Here are some of the findings:
- Every day 7,000 new people try pot for the first time.
- In the last decade, the number of daily or near-daily users has doubled.
- Nearly twice as many 12- to 17-year-olds are using pot as compared to cigarettes on a past-month basis.
- Among those 18 and over, there has been a significant jump in the percent of marijuana users who are unemployed as compared to 2015.
“Big Marijuana – just like Big Tobacco years ago – continues to glorify marijuana as a cure-all that can do little or no harm,” said Kevin A. Sabet, PhD, President of Smart Approaches to Marijuana (SAM) and a former White House drug policy adviser, in a statement. “…Rising mental health issues, drugged driving crashes, and an increasingly stoned workforce won’t help us get ahead. We should put the brakes on marijuana legalization and start a national science-based marijuana awareness campaign similar to successful anti-tobacco campaigns.”
A recent report by SAM found that states with legal marijuana – namely, Colorado, Oregon and Washington – are seeing an increase in drugged driving crashes and youth marijuana use. “…Legalization is promoting a commercial industry driving heavy pot use among young people. We need a smarter approach that focuses on prevention, awareness, and recovery,” Sabet told SAM.
More Facts About Marijuana Use and Adolescents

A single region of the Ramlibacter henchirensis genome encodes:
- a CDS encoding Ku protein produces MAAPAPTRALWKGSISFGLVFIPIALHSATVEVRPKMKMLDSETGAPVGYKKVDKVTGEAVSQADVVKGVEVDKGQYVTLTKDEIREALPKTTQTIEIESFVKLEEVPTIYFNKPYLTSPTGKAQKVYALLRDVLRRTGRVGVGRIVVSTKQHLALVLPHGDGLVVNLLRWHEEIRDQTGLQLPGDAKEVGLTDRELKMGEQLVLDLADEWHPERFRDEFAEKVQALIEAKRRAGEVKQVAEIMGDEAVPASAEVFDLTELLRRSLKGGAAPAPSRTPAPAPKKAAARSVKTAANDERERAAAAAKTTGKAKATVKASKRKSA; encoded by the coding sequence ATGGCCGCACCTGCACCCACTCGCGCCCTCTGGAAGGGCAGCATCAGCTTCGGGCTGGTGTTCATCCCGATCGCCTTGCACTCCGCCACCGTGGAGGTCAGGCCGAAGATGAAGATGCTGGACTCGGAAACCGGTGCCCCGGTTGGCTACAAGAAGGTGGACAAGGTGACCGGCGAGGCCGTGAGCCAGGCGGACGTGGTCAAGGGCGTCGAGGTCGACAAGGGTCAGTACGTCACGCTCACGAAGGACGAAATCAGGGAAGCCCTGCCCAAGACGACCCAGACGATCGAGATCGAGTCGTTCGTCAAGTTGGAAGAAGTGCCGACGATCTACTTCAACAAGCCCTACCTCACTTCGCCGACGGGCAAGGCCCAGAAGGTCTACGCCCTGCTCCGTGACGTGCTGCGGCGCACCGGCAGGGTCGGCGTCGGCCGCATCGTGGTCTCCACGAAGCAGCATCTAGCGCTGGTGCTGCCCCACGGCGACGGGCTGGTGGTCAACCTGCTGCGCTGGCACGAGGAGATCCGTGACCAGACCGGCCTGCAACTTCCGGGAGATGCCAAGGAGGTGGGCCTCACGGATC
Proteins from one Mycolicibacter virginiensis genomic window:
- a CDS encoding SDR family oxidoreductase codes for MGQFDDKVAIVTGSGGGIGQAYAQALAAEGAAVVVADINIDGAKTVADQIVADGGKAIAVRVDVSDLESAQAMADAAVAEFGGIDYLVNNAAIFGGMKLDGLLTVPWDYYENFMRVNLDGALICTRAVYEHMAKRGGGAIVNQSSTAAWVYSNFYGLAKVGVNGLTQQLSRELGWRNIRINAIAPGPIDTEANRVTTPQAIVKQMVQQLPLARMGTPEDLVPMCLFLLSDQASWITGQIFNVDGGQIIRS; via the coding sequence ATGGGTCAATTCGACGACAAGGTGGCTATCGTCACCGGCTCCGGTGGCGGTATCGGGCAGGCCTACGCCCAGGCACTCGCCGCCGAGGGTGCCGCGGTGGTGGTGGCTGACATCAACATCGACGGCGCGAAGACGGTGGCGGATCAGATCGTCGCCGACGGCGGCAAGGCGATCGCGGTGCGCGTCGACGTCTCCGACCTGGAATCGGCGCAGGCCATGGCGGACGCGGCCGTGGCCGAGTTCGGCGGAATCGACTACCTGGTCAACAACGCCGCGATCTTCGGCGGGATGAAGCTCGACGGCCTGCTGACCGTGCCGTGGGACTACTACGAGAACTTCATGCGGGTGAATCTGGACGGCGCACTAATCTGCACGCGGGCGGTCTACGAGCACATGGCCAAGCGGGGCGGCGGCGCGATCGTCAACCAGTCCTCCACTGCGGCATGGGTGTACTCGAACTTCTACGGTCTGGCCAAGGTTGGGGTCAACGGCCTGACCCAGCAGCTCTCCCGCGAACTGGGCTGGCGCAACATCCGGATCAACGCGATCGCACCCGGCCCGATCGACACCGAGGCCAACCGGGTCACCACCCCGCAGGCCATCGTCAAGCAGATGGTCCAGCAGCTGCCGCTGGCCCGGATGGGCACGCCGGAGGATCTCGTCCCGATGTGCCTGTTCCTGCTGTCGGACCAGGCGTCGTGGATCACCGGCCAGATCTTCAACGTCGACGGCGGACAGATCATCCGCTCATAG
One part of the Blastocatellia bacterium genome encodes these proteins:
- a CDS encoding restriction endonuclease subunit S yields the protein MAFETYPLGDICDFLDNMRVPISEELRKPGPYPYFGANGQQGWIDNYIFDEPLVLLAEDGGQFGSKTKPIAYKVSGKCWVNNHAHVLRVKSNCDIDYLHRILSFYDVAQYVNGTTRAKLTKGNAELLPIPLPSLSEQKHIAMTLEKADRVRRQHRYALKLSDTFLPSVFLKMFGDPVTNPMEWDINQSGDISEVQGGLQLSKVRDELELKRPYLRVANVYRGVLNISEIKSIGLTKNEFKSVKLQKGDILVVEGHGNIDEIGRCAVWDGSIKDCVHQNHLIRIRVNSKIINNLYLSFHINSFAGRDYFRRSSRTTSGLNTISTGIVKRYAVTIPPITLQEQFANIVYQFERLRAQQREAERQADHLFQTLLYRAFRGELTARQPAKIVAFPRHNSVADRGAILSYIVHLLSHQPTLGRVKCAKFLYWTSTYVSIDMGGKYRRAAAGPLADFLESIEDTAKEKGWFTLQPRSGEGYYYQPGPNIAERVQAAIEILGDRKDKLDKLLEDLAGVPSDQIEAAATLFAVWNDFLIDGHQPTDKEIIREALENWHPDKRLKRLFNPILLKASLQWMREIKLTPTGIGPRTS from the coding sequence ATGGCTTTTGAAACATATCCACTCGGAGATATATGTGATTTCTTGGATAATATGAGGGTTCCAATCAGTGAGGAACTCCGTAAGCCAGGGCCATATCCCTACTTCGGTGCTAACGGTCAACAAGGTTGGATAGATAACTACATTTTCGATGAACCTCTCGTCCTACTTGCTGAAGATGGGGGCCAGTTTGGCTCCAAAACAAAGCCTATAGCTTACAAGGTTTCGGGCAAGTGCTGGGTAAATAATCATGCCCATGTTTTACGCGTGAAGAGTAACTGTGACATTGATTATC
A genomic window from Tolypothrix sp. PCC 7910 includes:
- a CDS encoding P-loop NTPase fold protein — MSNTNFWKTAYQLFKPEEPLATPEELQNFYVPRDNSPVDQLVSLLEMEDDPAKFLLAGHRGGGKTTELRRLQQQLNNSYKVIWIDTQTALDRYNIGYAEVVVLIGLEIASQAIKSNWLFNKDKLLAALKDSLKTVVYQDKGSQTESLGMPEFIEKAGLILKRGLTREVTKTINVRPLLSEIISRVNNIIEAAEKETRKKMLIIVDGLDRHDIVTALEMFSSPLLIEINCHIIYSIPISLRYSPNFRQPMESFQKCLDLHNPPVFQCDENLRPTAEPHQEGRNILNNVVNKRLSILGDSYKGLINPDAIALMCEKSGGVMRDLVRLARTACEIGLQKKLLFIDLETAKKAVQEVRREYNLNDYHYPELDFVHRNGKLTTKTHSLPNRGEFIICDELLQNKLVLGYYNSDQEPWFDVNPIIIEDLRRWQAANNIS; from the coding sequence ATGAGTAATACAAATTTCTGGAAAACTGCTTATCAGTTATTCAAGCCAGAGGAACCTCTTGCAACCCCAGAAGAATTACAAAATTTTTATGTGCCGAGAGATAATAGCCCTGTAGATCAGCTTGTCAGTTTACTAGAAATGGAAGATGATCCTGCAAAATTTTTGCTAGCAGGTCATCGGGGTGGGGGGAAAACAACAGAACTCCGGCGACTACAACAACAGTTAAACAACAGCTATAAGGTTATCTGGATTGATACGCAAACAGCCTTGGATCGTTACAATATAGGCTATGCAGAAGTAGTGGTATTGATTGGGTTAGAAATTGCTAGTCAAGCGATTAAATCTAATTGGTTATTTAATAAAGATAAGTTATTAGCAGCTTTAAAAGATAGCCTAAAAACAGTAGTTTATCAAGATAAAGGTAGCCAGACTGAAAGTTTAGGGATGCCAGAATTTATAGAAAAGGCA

Does greater access equal addiction among adolescents? Certainly, this isn’t the first or last survey to explore this question. What we do know, however, is that it is possible to become addicted to pot. In fact, about 1 in 11 people who use marijuana will become addicted. More legalization across the country leads to a decreased perception of harm among our young people and increased use over the long term. What’s more, marijuana is especially dangerous for the developing brain of adolescents. Teens are more likely to become addicted to marijuana than adults are because their brains are more vulnerable. Also, smoking at a young age has been linked to a higher risk of memory problems, school failure and psychiatric disorders, including schizophrenia.
Here are some more facts about pot, adapted from the National Institute on Drug Abuse.
- Driving. Marijuana is the most common illegal drug involved in auto fatalities; it’s found in the blood (often with alcohol or other drugs) of roughly 14 percent of drivers who die in accidents.
- Academic success. Marijuana’s negative effects on attention, memory, and learning can last for days and sometimes weeks — especially if you use it often.
- Mental health. Some people experience an acute psychotic reaction (disturbed perceptions and thoughts, paranoia) or panic attacks while under the influence of marijuana.
- Physical health. Chronic marijuana use hurts your lungs and heart. Regularly marijuana use can cause daily cough and a greater risk of lung infections like pneumonia. A recent study shows that pot smokers are more than three times likely to die from high blood pressure than non-users.
FRS Has Programs Geared Towards At-Risk Youth
Family Recovery Specialists provides programs for adolescents and young adults that are experimenting or abusing substances but may not have a more serious problem. We also treat young people that show evidence of a true addiction problem. Parents are required to participate in these programs and receive education and coaching on how to parent their children more effectively, discouraging further drug use in their children. Together, we can tailor an individualized plan to help your loved one realize his or her potential and ability to live a happy and drug-free lifestyle. To learn more, call today: 305-595-7378.